Here is a quick-and-easy berry jam recipe—just two ingredients and an hour or two of your time!
Importantly, this simple jam has that naturally delicious, flavor-packed taste that all jam lovers crave.
For this home-style recipe, you simply need equal parts of berries and sugar. Skip the fruit pectin. Though it helps jam jell, it can also dilute the natural flavor of the fruit. You may need to cook the fruit a bit longer, but it's worth that old-fashioned taste.
We used boysenberries grown by my fellow gardener Jim Lander, who runs our community garden—and taught me how to make this recipe. Jim froze these berries last season and had to make room in the freezer for this year's crop! In fact, we made this jam right in the old garden shed, with an electric kettle and single burner stove; I'd run out to the garden faucet to fill up bottles with fresh water!
I love the intense flavor of the boysenberry—which resembles a red blackberry (and is in fact a cross of several types of berries). For making this jam, any soft fruit will do, including raspberries, blueberries, strawberries, peaches, apricots, nectarines, or rhubarb.
Note: We did not process in a hot water bath as you would with a larger (or commercial) canning project. We simply placed the jars and lids in a pot with boiling hot water while we were cooking the berries. Jim has never had a safety issue in many years of jam-making. If you are concerned, however, just pop your homemade jam in the fridge.
This is a very small-batch recipe that is meant to be quick and easy—any time you have some berries on hand from the garden or market or a day of berry picking!
- The night before, defrost fresh berries if they're frozen.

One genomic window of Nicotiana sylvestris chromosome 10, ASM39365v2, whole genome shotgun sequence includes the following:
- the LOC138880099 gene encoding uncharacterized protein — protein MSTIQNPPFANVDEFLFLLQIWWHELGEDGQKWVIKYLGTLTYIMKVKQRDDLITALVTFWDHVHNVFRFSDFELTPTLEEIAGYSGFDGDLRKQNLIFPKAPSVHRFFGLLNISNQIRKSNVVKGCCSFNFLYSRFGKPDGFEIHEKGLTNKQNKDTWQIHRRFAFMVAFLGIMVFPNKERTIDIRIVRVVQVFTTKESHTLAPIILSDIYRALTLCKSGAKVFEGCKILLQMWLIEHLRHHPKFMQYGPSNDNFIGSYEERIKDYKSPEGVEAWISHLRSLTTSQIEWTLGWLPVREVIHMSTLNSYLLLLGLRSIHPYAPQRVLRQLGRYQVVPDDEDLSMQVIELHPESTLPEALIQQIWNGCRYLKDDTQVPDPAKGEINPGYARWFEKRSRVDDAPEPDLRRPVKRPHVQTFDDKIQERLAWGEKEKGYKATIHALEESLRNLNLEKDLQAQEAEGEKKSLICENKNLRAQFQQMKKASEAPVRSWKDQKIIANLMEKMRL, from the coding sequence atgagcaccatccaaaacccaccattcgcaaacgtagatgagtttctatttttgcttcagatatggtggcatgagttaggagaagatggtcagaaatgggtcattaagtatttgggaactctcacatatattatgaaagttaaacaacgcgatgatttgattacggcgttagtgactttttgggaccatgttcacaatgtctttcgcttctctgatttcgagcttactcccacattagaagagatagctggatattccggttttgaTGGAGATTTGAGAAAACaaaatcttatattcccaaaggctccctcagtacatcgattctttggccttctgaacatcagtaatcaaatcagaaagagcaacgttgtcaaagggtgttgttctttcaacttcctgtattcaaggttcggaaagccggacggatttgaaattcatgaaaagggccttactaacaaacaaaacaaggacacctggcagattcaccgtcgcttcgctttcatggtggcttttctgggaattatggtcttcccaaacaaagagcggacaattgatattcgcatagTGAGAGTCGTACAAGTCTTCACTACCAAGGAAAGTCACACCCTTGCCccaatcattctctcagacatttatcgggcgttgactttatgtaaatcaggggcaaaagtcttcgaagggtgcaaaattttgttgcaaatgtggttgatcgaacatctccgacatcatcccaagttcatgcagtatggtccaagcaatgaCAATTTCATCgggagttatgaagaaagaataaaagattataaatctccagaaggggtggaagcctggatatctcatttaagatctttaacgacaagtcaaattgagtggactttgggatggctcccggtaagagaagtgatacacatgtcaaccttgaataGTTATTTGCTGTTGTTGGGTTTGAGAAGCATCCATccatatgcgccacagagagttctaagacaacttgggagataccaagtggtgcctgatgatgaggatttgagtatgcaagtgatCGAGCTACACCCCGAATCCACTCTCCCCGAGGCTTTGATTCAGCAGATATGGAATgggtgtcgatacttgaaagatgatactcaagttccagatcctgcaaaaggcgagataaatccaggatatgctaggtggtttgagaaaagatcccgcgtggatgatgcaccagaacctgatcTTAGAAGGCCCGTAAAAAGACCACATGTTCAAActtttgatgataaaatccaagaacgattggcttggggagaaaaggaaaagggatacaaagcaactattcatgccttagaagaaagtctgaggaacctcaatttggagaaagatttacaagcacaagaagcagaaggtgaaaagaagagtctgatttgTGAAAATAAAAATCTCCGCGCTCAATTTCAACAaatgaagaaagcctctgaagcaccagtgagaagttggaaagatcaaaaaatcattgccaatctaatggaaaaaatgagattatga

- Put a small plate in the freezer to chill.
- Have clean glass jars and lids on hand. We used small jars to sell at a school fair. One pound of berries would probably make about three jars that hold 16 fluid ounces (2 cups) each.
We had about 4 pounds of berries and used almost the same amount of sugar. Here's a smaller recipe:
- 1 pound berries (about 3–1/2 cups)
- 1 pound granulated sugar (about 2 cups)
Note: You can use a third less sugar if you wish, but you need the sugar for the jam to gel.
- Put the clean berries in a large stainless steel pot. Cook at a steady boil until the berries reduce and there aren't any large lumps left.
- Weigh the sugar and add to berries in a steady stream. Keep stirring until sugar is dissolved. Tip: If you feel the bottom of the pot and it's "crunchy" with sugar, then it's not ready.
- Now bring the mixture to a rolling, bubbling boil on the highest heat. Add a thermometer, if you have one, to ensure that the temperature is as far above boiling point as possible. Some cooking thermometers have a "jam" setting.
- While the jam is cooking, sterilize the glass jars and lids in boiling water.
- Tip: To determine when the jam is ready, do the "wrinkle test." Take the cold plate out of the freezer and spoon a teaspoon of berry liquid on the plate. Push your finger against the liquid. Is it thick enough to wrinkle? If so, the cooked jam has reached a setting point.
- Remove the berry sauce from the heat. Allow to cool for 10 minutes. Pour the cooked berry mix into your hot sterilized jars.
- Place the lids on the jars at once and twist them tightly. You should hear the heat cause the jar to "snap" or seal. If you don't hear the pop, definitely put the jar in the refrigerator and not in the cupboard.
- Note: USDA guidelines for food safety recommend a boiling water bath for high-acid foods. If you are going to store the jam for a longer period, it's advisable to put the jars through a boiling-water bath for 10 minutes.
After making this jam, I was given 2 jars to take home! The next morning, we were ready to spread pure goodness on our morning toast. Do you think my taste tester liked the homemade jam?
Catherine, our New Media Editor, joined The Old Farmer's Almanac in 2008. She edits content on both this Web site, Almanac.com, and the companion site to The Old Farmer's Almanac for Kids publication, Almanac4kids.com. She also pens the Almanac Companion enewsletters and keeps up with readers on Facebook, Twitter, and Pinterest!